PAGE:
Before you say "duh", take a moment to put yourself in a scientist's shoes. In modern scientific parlance, the phrase "data or it didn't happen" (borrowed from the common social media phrase) means a lot. If there is no data to support it, then the sky cannot be declared to be blue; rain may not come from clouds; and other various "obvious" observations cannot be claimed to be absolutely true. While these examples are a bit frivolous, it can really help cut through various psychological heuristics, like correlation equals causation, which has led to the autism/vaccine debate. So it can be beneficial to actually test certain assumptions, just to make doubly sure, that they are indeed true.
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So before you say "duh" (again), you should hear about the latest study conducted by Drs. Michele Baggio and Alberto Chong out of the University of Connecticut. Because, as mentioned above, scientists need to study every assumption about our world, the authors aimed their microscope at the assumption that smoking weed causes the "munchies", or, in their words, "consumption of high-calorie food". In other words, junk food.
But these scientists went about their study in a very peculiar way. They didn't use knock-out mice or fancy fMRI imaging. They just looked at retail scanner data of monthly purchases of products in grocery, convenience, drug, or mass distribution stores in over two thousand U.S. counties over the period 2006-2016. This allowed the researchers to use a longitudinal approach (i.e. watching things change over time) and compare junk food (e.g. ice cream, cookies, and chips) purchases across time. And, as you may have already guessed, purchases of junk food went up just as recreational weed became legal.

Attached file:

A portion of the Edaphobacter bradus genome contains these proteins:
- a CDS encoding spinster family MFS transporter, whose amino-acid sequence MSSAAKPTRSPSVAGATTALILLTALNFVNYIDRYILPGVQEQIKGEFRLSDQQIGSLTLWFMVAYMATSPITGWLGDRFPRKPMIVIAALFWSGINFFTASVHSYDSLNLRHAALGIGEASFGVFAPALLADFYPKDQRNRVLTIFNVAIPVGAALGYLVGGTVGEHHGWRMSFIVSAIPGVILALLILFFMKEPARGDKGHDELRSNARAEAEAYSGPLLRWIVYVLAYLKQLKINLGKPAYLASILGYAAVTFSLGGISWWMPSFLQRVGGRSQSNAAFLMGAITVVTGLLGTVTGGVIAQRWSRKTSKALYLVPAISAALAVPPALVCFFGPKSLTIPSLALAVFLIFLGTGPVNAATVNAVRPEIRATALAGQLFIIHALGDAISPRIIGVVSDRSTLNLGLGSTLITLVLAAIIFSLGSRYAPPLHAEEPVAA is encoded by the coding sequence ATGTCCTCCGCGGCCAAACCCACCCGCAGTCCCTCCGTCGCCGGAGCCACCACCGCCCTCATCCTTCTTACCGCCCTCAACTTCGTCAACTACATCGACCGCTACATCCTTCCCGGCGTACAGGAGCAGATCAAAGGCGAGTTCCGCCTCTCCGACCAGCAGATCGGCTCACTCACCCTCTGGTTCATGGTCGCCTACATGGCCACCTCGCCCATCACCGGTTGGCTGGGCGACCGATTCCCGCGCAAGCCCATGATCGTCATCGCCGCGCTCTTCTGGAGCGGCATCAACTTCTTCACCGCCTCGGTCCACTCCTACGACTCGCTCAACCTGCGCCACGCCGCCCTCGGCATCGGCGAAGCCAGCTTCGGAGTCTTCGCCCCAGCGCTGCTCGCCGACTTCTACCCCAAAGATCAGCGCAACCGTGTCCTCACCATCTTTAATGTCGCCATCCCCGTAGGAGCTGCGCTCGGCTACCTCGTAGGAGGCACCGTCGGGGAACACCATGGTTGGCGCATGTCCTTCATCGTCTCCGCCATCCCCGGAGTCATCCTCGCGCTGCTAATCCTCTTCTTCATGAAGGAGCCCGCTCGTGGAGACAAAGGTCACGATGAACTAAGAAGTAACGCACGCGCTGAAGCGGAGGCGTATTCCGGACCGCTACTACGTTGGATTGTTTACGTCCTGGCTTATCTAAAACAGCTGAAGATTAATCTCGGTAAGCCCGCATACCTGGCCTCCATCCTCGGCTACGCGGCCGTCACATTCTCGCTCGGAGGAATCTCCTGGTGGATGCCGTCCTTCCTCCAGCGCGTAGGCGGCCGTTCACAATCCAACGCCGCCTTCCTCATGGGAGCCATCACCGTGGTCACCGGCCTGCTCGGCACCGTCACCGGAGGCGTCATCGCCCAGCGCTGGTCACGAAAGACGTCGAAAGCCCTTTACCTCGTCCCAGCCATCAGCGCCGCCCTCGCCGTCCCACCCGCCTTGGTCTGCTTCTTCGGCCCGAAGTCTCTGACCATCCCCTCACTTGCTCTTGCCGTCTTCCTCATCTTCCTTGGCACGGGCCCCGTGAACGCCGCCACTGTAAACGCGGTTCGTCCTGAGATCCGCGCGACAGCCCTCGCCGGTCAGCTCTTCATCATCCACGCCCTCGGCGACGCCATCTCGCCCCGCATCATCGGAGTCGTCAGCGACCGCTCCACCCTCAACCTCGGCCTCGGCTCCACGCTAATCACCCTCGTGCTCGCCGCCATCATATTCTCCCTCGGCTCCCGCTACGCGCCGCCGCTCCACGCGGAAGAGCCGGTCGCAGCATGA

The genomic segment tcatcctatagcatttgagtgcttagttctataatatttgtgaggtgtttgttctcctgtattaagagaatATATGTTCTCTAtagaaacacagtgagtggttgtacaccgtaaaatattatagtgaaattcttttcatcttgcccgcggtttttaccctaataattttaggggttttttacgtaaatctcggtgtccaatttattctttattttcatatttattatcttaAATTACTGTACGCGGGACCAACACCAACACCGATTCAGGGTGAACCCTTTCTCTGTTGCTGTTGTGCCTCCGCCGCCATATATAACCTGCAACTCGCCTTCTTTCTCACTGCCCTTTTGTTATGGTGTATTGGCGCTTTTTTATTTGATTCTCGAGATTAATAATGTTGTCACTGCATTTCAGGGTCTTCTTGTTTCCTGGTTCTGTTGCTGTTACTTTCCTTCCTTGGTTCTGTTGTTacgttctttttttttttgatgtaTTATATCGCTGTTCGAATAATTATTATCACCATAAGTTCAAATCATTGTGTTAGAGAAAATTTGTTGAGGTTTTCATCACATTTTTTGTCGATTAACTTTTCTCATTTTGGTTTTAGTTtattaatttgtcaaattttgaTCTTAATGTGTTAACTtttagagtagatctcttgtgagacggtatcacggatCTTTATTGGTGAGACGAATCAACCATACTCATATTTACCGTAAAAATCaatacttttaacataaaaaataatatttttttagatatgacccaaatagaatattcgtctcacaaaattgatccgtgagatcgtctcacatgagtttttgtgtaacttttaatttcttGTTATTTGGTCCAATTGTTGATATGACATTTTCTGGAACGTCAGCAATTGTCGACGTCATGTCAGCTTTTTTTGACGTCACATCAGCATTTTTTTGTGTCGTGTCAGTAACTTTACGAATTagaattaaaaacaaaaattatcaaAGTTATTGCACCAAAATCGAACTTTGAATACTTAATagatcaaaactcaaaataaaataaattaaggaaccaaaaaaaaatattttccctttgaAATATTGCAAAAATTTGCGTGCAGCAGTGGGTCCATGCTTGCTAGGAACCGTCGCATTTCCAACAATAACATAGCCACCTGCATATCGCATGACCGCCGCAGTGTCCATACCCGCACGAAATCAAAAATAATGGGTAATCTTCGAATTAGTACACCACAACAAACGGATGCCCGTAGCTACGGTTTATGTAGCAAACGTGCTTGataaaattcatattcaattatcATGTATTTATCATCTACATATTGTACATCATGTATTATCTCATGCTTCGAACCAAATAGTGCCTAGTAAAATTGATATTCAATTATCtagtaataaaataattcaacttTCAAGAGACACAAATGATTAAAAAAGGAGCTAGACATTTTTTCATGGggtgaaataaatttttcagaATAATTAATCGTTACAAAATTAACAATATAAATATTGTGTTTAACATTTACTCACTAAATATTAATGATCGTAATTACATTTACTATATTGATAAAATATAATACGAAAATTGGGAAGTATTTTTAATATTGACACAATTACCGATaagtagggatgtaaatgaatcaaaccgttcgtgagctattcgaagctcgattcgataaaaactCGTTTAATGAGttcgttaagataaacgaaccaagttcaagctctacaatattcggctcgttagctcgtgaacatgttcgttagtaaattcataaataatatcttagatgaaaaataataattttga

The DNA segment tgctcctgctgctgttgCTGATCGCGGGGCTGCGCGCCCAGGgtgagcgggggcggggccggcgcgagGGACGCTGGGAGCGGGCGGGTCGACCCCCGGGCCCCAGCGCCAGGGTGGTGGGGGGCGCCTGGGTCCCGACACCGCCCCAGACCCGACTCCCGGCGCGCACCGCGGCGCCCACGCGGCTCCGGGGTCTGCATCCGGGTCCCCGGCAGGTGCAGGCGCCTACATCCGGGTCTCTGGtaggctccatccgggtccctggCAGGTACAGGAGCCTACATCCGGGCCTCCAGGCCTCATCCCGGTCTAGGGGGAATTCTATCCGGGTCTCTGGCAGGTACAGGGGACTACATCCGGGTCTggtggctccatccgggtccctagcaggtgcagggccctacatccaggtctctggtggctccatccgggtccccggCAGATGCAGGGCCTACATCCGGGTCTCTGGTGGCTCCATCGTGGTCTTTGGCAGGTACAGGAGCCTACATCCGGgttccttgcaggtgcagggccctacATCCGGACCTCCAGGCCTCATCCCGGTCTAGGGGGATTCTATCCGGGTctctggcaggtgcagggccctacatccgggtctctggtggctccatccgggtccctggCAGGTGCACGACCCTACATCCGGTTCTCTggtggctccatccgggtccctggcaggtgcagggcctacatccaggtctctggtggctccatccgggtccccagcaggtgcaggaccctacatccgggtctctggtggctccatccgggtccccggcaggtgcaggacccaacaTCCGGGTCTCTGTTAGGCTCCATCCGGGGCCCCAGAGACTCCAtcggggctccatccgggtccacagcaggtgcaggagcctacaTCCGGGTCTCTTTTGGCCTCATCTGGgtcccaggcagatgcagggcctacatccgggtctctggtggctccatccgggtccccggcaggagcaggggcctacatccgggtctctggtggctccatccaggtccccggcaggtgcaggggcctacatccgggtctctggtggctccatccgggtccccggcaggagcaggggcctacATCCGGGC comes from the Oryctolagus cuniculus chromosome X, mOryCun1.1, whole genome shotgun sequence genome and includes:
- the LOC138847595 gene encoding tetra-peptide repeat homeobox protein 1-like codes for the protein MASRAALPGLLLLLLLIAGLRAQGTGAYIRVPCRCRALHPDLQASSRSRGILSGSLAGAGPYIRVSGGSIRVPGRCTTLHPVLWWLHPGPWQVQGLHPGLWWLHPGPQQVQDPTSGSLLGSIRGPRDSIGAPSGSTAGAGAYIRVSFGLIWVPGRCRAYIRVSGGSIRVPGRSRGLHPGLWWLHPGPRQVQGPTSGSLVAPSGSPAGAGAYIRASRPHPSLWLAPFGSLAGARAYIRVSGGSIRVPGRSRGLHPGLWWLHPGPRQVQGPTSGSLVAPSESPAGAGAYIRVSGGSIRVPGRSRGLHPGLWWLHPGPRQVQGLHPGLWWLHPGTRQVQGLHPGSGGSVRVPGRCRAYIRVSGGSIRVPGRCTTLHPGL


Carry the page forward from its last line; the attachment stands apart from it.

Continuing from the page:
Now there are experimental data from animal studies that have looked into the mechanisms by which marijuana increases appetite. Yet the assumption that this really occurs in humans after ingesting cannabis has never really been put to the test. In fact, the authors claim that there is no "formal causal evidence that may help support any actual behavioral change". Well, after comparing junk food sales across time in tune with the passage of recreational marijuana laws, the researchers found that junk food sales did significantly increase at about 5% for ice cream, 6% for cookies, and 6.6% for chips, respectively.
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It is important to separate fact from fiction, especially in an age of memes and 15 second sound bites. The myth that marijuana causes the munchies may have been validated by this study. So, while this sounds like a fluff piece, it is illustrative of how science really adheres to the creed summed up in the phrase "data or it didn't happen". Remember, it used to be assumed that the sun revolves around the earth, the earth is 6,000 years old, and bloodletting is an accepted medical practice. So thank scientists for "proving what everybody else knows to be true" because sometimes they show that they are not.